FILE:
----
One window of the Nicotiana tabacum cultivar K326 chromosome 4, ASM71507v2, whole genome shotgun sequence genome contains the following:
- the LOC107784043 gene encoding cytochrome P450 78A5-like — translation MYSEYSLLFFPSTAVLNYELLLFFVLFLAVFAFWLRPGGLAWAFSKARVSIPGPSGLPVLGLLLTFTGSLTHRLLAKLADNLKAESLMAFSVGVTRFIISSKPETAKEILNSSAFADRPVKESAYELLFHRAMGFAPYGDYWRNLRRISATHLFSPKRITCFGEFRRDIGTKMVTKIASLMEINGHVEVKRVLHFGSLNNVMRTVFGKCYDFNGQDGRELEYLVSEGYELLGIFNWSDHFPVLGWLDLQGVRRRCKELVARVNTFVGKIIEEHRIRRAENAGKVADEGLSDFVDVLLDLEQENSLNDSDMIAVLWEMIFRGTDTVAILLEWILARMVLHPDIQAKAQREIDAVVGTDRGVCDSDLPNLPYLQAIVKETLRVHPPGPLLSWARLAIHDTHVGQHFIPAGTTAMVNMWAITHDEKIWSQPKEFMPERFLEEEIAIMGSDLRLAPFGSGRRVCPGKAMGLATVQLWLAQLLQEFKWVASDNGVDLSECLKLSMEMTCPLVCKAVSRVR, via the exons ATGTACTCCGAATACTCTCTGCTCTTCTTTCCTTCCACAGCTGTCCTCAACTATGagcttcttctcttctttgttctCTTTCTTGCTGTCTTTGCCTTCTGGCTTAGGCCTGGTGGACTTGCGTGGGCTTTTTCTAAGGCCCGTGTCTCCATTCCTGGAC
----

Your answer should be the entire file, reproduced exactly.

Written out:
One window of the Nicotiana tabacum cultivar K326 chromosome 4, ASM71507v2, whole genome shotgun sequence genome contains the following:
- the LOC107784043 gene encoding cytochrome P450 78A5-like — translation MYSEYSLLFFPSTAVLNYELLLFFVLFLAVFAFWLRPGGLAWAFSKARVSIPGPSGLPVLGLLLTFTGSLTHRLLAKLADNLKAESLMAFSVGVTRFIISSKPETAKEILNSSAFADRPVKESAYELLFHRAMGFAPYGDYWRNLRRISATHLFSPKRITCFGEFRRDIGTKMVTKIASLMEINGHVEVKRVLHFGSLNNVMRTVFGKCYDFNGQDGRELEYLVSEGYELLGIFNWSDHFPVLGWLDLQGVRRRCKELVARVNTFVGKIIEEHRIRRAENAGKVADEGLSDFVDVLLDLEQENSLNDSDMIAVLWEMIFRGTDTVAILLEWILARMVLHPDIQAKAQREIDAVVGTDRGVCDSDLPNLPYLQAIVKETLRVHPPGPLLSWARLAIHDTHVGQHFIPAGTTAMVNMWAITHDEKIWSQPKEFMPERFLEEEIAIMGSDLRLAPFGSGRRVCPGKAMGLATVQLWLAQLLQEFKWVASDNGVDLSECLKLSMEMTCPLVCKAVSRVR, via the exons ATGTACTCCGAATACTCTCTGCTCTTCTTTCCTTCCACAGCTGTCCTCAACTATGagcttcttctcttctttgttctCTTTCTTGCTGTCTTTGCCTTCTGGCTTAGGCCTGGTGGACTTGCGTGGGCTTTTTCTAAGGCCCGTGTCTCCATTCCTGGAC